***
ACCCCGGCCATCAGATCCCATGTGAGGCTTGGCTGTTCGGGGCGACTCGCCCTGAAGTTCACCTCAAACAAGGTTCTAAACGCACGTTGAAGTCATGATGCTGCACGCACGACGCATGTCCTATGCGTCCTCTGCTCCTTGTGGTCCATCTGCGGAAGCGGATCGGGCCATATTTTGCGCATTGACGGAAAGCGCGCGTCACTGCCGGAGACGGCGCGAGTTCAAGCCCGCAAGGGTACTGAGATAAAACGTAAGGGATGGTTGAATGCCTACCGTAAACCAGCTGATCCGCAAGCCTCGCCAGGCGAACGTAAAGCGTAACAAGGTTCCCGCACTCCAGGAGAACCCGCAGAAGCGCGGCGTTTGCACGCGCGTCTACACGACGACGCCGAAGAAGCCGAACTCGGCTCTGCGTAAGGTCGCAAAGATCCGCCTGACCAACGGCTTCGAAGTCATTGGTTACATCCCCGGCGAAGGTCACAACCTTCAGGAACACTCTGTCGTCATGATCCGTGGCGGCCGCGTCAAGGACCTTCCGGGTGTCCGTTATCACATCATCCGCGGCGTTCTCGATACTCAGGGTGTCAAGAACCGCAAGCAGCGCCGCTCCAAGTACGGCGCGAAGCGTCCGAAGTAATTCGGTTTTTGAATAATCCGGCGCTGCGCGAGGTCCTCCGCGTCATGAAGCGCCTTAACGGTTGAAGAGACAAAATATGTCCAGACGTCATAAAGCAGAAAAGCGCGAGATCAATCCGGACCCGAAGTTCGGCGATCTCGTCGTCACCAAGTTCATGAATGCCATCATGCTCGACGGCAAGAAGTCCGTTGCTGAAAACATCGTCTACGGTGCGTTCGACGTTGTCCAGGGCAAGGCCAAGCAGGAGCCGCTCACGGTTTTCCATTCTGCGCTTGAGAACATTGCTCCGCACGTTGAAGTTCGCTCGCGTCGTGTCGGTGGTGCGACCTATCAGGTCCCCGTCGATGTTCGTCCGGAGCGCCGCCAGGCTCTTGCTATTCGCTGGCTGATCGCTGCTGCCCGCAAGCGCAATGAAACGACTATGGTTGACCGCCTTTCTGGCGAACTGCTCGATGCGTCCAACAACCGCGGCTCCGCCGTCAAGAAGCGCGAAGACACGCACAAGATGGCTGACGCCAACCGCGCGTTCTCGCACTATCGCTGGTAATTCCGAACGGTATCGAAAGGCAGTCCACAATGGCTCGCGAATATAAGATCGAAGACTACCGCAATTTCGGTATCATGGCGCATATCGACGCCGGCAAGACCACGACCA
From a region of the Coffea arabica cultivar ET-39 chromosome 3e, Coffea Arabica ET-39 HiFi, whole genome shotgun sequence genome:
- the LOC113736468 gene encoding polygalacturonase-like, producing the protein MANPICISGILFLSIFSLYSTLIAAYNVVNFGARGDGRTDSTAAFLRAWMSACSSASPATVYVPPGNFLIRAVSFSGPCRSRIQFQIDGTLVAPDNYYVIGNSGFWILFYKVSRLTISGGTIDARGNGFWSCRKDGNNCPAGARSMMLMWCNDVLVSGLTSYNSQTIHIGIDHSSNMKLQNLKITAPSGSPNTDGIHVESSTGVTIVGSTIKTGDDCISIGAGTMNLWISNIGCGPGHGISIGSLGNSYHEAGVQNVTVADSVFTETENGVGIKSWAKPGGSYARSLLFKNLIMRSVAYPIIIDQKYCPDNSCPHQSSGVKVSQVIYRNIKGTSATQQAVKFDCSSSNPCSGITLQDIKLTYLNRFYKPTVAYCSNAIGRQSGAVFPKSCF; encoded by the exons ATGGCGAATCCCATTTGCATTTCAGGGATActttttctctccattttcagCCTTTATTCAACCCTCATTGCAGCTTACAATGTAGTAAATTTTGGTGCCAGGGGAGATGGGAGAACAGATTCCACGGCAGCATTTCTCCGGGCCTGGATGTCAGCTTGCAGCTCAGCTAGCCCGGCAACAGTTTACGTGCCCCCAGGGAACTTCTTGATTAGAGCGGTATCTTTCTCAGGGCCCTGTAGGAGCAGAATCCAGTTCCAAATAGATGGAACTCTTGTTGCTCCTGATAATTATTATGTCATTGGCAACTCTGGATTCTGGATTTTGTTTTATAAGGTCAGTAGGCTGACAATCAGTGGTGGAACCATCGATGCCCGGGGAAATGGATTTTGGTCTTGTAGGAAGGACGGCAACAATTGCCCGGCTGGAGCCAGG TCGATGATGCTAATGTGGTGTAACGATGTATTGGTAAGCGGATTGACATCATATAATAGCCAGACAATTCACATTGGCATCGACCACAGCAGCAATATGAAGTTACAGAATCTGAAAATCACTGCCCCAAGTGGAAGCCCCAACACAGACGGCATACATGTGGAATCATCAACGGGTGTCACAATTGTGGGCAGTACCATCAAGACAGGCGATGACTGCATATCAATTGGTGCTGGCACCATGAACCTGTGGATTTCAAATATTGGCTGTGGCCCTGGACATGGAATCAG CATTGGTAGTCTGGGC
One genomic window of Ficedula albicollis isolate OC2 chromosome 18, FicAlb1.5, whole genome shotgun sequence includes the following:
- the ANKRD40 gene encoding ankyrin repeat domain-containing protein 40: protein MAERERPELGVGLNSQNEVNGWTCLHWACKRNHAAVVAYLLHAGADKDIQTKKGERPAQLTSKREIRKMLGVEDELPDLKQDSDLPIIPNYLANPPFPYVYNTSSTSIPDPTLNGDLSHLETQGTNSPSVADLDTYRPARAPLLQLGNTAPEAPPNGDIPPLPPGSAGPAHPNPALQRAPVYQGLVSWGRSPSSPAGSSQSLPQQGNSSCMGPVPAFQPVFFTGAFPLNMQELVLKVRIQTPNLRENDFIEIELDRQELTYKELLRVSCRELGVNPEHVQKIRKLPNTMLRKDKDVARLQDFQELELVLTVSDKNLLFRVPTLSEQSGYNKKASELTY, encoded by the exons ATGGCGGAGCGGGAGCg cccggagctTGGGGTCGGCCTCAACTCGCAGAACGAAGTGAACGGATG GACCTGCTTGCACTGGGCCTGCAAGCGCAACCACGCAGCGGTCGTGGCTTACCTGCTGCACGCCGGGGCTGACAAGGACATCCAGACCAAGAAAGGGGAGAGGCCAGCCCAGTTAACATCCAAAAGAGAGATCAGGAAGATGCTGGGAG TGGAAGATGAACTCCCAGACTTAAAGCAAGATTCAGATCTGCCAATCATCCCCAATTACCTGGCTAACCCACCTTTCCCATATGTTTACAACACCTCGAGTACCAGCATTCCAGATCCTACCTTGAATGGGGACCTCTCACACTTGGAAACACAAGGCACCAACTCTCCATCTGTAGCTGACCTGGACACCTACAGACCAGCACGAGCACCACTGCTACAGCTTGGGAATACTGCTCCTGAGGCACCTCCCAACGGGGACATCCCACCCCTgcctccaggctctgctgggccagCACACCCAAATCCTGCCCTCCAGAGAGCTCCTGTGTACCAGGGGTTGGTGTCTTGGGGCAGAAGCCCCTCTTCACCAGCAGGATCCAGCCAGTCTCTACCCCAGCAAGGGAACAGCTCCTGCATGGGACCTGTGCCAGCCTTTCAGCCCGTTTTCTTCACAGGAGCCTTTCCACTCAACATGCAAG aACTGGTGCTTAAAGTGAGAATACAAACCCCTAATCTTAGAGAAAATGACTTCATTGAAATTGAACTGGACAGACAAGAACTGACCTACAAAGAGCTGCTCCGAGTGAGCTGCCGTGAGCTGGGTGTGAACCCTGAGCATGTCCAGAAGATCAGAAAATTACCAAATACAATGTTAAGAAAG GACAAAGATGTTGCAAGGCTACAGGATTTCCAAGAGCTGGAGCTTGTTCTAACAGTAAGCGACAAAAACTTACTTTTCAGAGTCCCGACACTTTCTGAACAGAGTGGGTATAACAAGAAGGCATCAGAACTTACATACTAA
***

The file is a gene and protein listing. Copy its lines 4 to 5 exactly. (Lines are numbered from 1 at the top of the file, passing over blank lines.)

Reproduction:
One genomic window of Ficedula albicollis isolate OC2 chromosome 18, FicAlb1.5, whole genome shotgun sequence includes the following:
- the ANKRD40 gene encoding ankyrin repeat domain-containing protein 40: protein MAERERPELGVGLNSQNEVNGWTCLHWACKRNHAAVVAYLLHAGADKDIQTKKGERPAQLTSKREIRKMLGVEDELPDLKQDSDLPIIPNYLANPPFPYVYNTSSTSIPDPTLNGDLSHLETQGTNSPSVADLDTYRPARAPLLQLGNTAPEAPPNGDIPPLPPGSAGPAHPNPALQRAPVYQGLVSWGRSPSSPAGSSQSLPQQGNSSCMGPVPAFQPVFFTGAFPLNMQELVLKVRIQTPNLRENDFIEIELDRQELTYKELLRVSCRELGVNPEHVQKIRKLPNTMLRKDKDVARLQDFQELELVLTVSDKNLLFRVPTLSEQSGYNKKASELTY, encoded by the exons ATGGCGGAGCGGGAGCg cccggagctTGGGGTCGGCCTCAACTCGCAGAACGAAGTGAACGGATG GACCTGCTTGCACTGGGCCTGCAAGCGCAACCACGCAGCGGTCGTGGCTTACCTGCTGCACGCCGGGGCTGACAAGGACATCCAGACCAAGAAAGGGGAGAGGCCAGCCCAGTTAACATCCAAAAGAGAGATCAGGAAGATGCTGGGAG TGGAAGATGAACTCCCAGACTTAAAGCAAGATTCAGATCTGCCAATCATCCCCAATTACCTGGCTAACCCACCTTTCCCATATGTTTACAACACCTCGAGTACCAGCATTCCAGATCCTACCTTGAATGGGGACCTCTCACACTTGGAAACACAAGGCACCAACTCTCCATCTGTAGCTGACCTGGACACCTACAGACCAGCACGAGCACCACTGCTACAGCTTGGGAATACTGCTCCTGAGGCACCTCCCAACGGGGACATCCCACCCCTgcctccaggctctgctgggccagCACACCCAAATCCTGCCCTCCAGAGAGCTCCTGTGTACCAGGGGTTGGTGTCTTGGGGCAGAAGCCCCTCTTCACCAGCAGGATCCAGCCAGTCTCTACCCCAGCAAGGGAACAGCTCCTGCATGGGACCTGTGCCAGCCTTTCAGCCCGTTTTCTTCACAGGAGCCTTTCCACTCAACATGCAAG aACTGGTGCTTAAAGTGAGAATACAAACCCCTAATCTTAGAGAAAATGACTTCATTGAAATTGAACTGGACAGACAAGAACTGACCTACAAAGAGCTGCTCCGAGTGAGCTGCCGTGAGCTGGGTGTGAACCCTGAGCATGTCCAGAAGATCAGAAAATTACCAAATACAATGTTAAGAAAG GACAAAGATGTTGCAAGGCTACAGGATTTCCAAGAGCTGGAGCTTGTTCTAACAGTAAGCGACAAAAACTTACTTTTCAGAGTCCCGACACTTTCTGAACAGAGTGGGTATAACAAGAAGGCATCAGAACTTACATACTAA